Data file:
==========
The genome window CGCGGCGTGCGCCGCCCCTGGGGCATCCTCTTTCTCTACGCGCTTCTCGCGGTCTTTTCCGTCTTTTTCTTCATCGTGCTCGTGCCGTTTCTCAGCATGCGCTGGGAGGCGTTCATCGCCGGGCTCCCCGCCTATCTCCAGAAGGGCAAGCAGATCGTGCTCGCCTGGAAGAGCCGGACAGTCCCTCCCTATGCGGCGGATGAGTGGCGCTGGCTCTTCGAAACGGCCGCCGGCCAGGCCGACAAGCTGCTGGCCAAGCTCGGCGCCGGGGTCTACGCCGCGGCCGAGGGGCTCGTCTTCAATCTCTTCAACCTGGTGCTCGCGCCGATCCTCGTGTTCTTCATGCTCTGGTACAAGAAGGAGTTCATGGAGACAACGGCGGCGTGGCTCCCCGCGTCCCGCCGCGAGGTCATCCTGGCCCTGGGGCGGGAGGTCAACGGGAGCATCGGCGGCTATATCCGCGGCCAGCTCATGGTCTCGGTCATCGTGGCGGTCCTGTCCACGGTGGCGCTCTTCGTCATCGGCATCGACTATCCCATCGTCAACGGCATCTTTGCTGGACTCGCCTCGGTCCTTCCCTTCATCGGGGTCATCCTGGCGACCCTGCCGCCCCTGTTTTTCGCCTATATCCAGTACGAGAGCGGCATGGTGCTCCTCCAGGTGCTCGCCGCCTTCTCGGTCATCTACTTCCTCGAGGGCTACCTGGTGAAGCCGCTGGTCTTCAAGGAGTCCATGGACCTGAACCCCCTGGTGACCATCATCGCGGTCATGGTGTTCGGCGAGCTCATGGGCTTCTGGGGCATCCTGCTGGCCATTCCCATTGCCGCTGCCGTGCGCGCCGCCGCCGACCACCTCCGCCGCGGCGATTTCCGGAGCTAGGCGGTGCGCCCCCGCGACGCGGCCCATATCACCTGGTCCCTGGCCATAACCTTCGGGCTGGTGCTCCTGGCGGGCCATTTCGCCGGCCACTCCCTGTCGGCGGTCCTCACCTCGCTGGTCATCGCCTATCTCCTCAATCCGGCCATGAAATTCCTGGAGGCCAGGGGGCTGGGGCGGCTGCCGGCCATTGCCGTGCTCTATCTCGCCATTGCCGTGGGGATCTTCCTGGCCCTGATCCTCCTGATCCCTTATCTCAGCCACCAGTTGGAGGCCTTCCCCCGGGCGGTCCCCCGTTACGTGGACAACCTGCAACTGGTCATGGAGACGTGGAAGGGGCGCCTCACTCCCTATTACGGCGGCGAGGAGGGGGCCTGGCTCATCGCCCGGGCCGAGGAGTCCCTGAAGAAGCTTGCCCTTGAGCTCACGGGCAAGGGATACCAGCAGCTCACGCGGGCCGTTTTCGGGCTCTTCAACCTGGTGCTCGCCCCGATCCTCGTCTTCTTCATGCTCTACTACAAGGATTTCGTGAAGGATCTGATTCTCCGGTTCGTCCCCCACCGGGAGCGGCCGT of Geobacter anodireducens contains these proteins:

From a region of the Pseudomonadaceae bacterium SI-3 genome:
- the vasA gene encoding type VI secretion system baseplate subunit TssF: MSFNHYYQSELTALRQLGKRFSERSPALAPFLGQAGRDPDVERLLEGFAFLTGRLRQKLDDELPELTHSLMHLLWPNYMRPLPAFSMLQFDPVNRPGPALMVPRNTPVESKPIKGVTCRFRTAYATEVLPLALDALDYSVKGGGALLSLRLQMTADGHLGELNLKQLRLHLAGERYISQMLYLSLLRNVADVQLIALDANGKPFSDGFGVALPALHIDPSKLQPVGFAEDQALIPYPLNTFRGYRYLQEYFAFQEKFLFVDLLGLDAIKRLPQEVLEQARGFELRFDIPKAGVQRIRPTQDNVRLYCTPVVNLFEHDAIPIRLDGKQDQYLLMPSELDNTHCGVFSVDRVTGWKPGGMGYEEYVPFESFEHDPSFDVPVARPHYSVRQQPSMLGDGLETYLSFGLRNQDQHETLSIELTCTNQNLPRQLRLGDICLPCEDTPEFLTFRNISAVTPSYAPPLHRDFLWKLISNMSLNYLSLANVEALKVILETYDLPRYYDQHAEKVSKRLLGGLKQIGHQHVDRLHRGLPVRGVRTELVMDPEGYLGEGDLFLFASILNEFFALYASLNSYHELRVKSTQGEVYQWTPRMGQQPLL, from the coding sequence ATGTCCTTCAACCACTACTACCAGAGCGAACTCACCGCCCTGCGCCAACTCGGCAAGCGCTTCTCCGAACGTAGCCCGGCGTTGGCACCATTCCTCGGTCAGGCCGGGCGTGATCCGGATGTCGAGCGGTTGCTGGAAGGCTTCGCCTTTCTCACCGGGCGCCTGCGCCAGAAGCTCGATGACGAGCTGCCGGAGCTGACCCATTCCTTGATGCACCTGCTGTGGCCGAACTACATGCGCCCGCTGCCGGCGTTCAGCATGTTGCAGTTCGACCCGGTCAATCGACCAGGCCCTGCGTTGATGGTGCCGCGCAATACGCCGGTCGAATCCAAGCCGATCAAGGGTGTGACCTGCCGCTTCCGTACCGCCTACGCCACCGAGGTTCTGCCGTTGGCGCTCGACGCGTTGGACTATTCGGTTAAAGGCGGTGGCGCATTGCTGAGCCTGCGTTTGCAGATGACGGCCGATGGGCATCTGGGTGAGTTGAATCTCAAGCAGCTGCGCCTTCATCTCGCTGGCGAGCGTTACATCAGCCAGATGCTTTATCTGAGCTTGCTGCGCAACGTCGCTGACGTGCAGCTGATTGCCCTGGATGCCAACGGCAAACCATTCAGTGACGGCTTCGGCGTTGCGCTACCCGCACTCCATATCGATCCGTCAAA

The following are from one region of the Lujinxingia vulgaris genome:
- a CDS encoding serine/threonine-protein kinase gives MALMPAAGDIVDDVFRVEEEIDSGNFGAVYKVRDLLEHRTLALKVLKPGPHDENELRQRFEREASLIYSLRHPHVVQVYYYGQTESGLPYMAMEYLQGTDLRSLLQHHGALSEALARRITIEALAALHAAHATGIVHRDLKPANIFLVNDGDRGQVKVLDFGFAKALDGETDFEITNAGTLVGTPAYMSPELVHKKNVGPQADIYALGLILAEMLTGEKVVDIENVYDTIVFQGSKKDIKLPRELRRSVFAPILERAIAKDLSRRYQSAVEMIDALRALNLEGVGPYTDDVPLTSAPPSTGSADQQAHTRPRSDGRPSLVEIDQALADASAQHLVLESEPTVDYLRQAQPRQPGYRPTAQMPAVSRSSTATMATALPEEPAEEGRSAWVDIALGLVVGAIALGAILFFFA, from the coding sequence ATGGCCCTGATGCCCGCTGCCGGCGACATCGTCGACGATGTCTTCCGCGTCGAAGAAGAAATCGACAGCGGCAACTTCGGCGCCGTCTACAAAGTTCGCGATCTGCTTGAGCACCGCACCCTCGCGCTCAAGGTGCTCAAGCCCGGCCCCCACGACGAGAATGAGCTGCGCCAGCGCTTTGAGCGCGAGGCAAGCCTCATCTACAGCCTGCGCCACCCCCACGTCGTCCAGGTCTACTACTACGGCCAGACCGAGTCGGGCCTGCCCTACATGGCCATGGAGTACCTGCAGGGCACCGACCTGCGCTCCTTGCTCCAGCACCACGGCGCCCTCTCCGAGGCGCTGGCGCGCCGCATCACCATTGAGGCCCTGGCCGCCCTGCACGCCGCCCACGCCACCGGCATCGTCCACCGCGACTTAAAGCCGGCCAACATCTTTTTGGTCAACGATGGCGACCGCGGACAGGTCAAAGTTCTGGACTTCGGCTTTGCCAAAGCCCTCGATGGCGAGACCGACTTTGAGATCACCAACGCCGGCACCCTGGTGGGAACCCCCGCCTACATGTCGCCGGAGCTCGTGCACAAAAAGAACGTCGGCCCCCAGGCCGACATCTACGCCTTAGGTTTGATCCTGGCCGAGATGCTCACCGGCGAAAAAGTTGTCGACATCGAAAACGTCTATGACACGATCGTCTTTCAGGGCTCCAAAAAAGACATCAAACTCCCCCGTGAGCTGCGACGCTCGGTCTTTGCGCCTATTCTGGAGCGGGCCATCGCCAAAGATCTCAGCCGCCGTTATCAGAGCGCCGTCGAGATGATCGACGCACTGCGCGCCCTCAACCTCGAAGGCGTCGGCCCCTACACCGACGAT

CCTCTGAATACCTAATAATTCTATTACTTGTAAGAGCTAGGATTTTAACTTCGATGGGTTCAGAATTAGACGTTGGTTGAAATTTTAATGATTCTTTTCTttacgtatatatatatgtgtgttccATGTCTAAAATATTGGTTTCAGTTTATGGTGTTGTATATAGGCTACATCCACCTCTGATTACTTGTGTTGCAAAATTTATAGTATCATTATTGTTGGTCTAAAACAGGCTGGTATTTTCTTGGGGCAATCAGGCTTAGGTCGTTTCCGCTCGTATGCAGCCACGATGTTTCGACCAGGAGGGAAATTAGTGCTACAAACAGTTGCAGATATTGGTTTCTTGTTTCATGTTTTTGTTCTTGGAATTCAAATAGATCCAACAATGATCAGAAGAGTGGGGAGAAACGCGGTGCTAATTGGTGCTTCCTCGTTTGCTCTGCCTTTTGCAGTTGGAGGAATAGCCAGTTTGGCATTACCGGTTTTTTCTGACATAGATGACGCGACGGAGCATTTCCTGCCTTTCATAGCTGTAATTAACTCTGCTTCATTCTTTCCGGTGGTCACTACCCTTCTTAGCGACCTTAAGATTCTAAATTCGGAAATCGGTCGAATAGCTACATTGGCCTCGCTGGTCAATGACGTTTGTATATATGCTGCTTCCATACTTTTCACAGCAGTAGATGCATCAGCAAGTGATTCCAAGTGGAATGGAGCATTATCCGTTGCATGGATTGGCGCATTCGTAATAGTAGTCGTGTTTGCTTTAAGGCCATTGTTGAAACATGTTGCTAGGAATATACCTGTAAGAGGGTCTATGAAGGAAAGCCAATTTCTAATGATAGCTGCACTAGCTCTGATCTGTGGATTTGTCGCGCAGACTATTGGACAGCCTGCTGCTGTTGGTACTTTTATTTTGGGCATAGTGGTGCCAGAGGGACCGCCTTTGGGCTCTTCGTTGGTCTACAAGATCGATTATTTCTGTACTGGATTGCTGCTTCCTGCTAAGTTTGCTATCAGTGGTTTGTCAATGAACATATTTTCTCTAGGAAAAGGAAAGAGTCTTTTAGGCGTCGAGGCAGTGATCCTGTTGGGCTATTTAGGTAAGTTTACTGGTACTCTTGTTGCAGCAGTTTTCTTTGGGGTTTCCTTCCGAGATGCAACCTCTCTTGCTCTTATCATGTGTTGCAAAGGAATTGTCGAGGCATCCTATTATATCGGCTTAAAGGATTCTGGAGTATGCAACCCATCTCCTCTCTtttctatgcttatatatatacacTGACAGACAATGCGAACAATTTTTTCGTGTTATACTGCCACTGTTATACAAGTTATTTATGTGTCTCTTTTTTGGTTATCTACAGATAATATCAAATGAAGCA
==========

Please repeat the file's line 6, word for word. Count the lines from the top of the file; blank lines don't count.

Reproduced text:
CCTCTGAATACCTAATAATTCTATTACTTGTAAGAGCTAGGATTTTAACTTCGATGGGTTCAGAATTAGACGTTGGTTGAAATTTTAATGATTCTTTTCTttacgtatatatatatgtgtgttccATGTCTAAAATATTGGTTTCAGTTTATGGTGTTGTATATAGGCTACATCCACCTCTGATTACTTGTGTTGCAAAATTTATAGTATCATTATTGTTGGTCTAAAACAGGCTGGTATTTTCTTGGGGCAATCAGGCTTAGGTCGTTTCCGCTCGTATGCAGCCACGATGTTTCGACCAGGAGGGAAATTAGTGCTACAAACAGTTGCAGATATTGGTTTCTTGTTTCATGTTTTTGTTCTTGGAATTCAAATAGATCCAACAATGATCAGAAGAGTGGGGAGAAACGCGGTGCTAATTGGTGCTTCCTCGTTTGCTCTGCCTTTTGCAGTTGGAGGAATAGCCAGTTTGGCATTACCGGTTTTTTCTGACATAGATGACGCGACGGAGCATTTCCTGCCTTTCATAGCTGTAATTAACTCTGCTTCATTCTTTCCGGTGGTCACTACCCTTCTTAGCGACCTTAAGATTCTAAATTCGGAAATCGGTCGAATAGCTACATTGGCCTCGCTGGTCAATGACGTTTGTATATATGCTGCTTCCATACTTTTCACAGCAGTAGATGCATCAGCAAGTGATTCCAAGTGGAATGGAGCATTATCCGTTGCATGGATTGGCGCATTCGTAATAGTAGTCGTGTTTGCTTTAAGGCCATTGTTGAAACATGTTGCTAGGAATATACCTGTAAGAGGGTCTATGAAGGAAAGCCAATTTCTAATGATAGCTGCACTAGCTCTGATCTGTGGATTTGTCGCGCAGACTATTGGACAGCCTGCTGCTGTTGGTACTTTTATTTTGGGCATAGTGGTGCCAGAGGGACCGCCTTTGGGCTCTTCGTTGGTCTACAAGATCGATTATTTCTGTACTGGATTGCTGCTTCCTGCTAAGTTTGCTATCAGTGGTTTGTCAATGAACATATTTTCTCTAGGAAAAGGAAAGAGTCTTTTAGGCGTCGAGGCAGTGATCCTGTTGGGCTATTTAGGTAAGTTTACTGGTACTCTTGTTGCAGCAGTTTTCTTTGGGGTTTCCTTCCGAGATGCAACCTCTCTTGCTCTTATCATGTGTTGCAAAGGAATTGTCGAGGCATCCTATTATATCGGCTTAAAGGATTCTGGAGTATGCAACCCATCTCCTCTCTtttctatgcttatatatatacacTGACAGACAATGCGAACAATTTTTTCGTGTTATACTGCCACTGTTATACAAGTTATTTATGTGTCTCTTTTTTGGTTATCTACAGATAATATCAAATGAAGCA